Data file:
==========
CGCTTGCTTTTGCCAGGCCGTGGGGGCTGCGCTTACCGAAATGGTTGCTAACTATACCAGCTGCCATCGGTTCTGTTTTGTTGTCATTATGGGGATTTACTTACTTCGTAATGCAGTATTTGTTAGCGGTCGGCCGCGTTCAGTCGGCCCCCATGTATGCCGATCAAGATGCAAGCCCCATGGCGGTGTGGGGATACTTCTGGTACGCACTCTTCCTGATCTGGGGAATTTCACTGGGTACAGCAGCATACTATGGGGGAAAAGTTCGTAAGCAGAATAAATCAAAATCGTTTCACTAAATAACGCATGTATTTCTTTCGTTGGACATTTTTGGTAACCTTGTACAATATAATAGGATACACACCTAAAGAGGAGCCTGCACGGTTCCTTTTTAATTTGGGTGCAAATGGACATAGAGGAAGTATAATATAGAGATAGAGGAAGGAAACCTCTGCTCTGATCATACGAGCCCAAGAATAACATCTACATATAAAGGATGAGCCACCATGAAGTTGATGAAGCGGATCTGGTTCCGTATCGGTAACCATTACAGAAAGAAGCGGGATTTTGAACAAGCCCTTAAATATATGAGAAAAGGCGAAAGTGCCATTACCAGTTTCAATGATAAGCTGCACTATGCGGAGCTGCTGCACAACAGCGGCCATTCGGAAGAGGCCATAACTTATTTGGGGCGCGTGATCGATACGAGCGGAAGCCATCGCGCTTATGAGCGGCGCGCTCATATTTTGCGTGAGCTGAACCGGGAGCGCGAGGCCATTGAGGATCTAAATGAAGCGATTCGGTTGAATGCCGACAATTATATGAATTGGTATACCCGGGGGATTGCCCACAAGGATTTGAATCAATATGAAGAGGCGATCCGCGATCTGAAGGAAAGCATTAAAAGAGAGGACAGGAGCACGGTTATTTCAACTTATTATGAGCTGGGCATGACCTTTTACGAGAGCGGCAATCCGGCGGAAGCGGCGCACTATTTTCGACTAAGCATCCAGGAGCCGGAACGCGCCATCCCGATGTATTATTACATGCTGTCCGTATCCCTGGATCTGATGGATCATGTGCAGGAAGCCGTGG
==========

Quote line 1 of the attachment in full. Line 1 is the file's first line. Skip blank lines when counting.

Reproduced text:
CGCTTGCTTTTGCCAGGCCGTGGGGGCTGCGCTTACCGAAATGGTTGCTAACTATACCAGCTGCCATCGGTTCTGTTTTGTTGTCATTATGGGGATTTACTTACTTCGTAATGCAGTATTTGTTAGCGGTCGGCCGCGTTCAGTCGGCCCCCATGTATGCCGATCAAGATGCAAGCCCCATGGCGGTGTGGGGATACTTCTGGTACGCACTCTTCCTGATCTGGGGAATTTCACTGGGTACAGCAGCATACTATGGGGGAAAAGTTCGTAAGCAGAATAAATCAAAATCGTTTCACTAAATAACGCATGTATTTCTTTCGTTGGACATTTTTGGTAACCTTGTACAATATAATAGGATACACACCTAAAGAGGAGCCTGCACGGTTCCTTTTTAATTTGGGTGCAAATGGACATAGAGGAAGTATAATATAGAGATAGAGGAAGGAAACCTCTGCTCTGATCATACGAGCCCAAGAATAACATCTACATATAAAGGATGAGCCACCATGAAGTTGATGAAGCGGATCTGGTTCCGTATCGGTAACCATTACAGAAAGAAGCGGGATTTTGAACAAGCCCTTAAATATATGAGAAAAGGCGAAAGTGCCATTACCAGTTTCAATGATAAGCTGCACTATGCGGAGCTGCTGCACAACAGCGGCCATTCGGAAGAGGCCATAACTTATTTGGGGCGCGTGATCGATACGAGCGGAAGCCATCGCGCTTATGAGCGGCGCGCTCATATTTTGCGTGAGCTGAACCGGGAGCGCGAGGCCATTGAGGATCTAAATGAAGCGATTCGGTTGAATGCCGACAATTATATGAATTGGTATACCCGGGGGATTGCCCACAAGGATTTGAATCAATATGAAGAGGCGATCCGCGATCTGAAGGAAAGCATTAAAAGAGAGGACAGGAGCACGGTTATTTCAACTTATTATGAGCTGGGCATGACCTTTTACGAGAGCGGCAATCCGGCGGAAGCGGCGCACTATTTTCGACTAAGCATCCAGGAGCCGGAACGCGCCATCCCGATGTATTATTACATGCTGTCCGTATCCCTGGATCTGATGGATCATGTGCAGGAAGCCGTGG